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Spot on edge of Oswego to go commercial

This site near border Oswego has been zoned for commercial use. | Jenette Sturges~Sun-Times Media

This site near the border of Oswego has been zoned for commercial use. | Jenette Sturges~Sun-Times Media

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Updated: August 13, 2013 6:14AM

Despite some protest from neighbors, a now-residential property just outside of Oswego’s current boundaries will be set aside for commercial use.

The Belk property, at the southeast corner of Routes 30 and 34, is still quite outside Oswego’s official boundary, but is on Oswego’s side of the line for future development.

On Tuesday, the Oswego Village Board voted to rezone the property for commercial shopping or wholesale use upon annexation into the village.

Residents in nearby homes have spoken at Village Board meetings for the past month, urging trustees to keep the property designated for residential use. The property faces the busy Routes 30 and 34, which see a combined 56,000 cars per day pass through the intersection, and acts as a wooded buffer between the intersection and a few older residential homes.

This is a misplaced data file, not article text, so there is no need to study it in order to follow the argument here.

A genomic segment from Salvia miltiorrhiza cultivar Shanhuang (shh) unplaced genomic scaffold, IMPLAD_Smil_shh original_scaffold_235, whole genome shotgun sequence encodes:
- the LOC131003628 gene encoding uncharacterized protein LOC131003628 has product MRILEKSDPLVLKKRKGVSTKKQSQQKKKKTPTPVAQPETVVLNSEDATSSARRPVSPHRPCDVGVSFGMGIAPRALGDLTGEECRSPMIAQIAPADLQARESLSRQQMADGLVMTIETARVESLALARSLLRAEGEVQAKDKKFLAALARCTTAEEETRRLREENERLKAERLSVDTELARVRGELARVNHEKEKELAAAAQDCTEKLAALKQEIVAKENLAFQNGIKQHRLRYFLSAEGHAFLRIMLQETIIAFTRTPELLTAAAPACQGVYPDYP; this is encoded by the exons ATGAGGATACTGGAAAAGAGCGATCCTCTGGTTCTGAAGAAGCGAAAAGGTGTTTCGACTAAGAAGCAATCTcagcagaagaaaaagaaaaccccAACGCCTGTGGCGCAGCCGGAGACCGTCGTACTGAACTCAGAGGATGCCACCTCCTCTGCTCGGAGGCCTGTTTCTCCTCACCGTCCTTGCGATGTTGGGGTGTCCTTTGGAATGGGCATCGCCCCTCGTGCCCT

“Businesses are creeping closer and closer, and that is something we have to deal with,” said neighbor Cathryn Hambly, addressing the Oswego Village Board on Tuesday. “I’m not sure why more buildings are being allowed to be built leaving empty buildings and strip malls... like the wildlife, being pushed out of our familiar surroundings.”

Currently, the owner of the 2 acres of land in question has no intended use for the wooded property, which has been on the market for several years. According to village staff, the property owner believes the land would be more likely to sell if it could be developed for a business rather than residential use.

Therefore, the property may not develop for some time until the site becomes contiguous to the village and has access to sewer and water utilities.

Hambly, and other neighbors, said they have lived near the Belk property most of their lives.

“Having the Belk property zoned to commercial ... would invade our privacy,” Hambly said. “Quite truthfully, I hope it never sells.”

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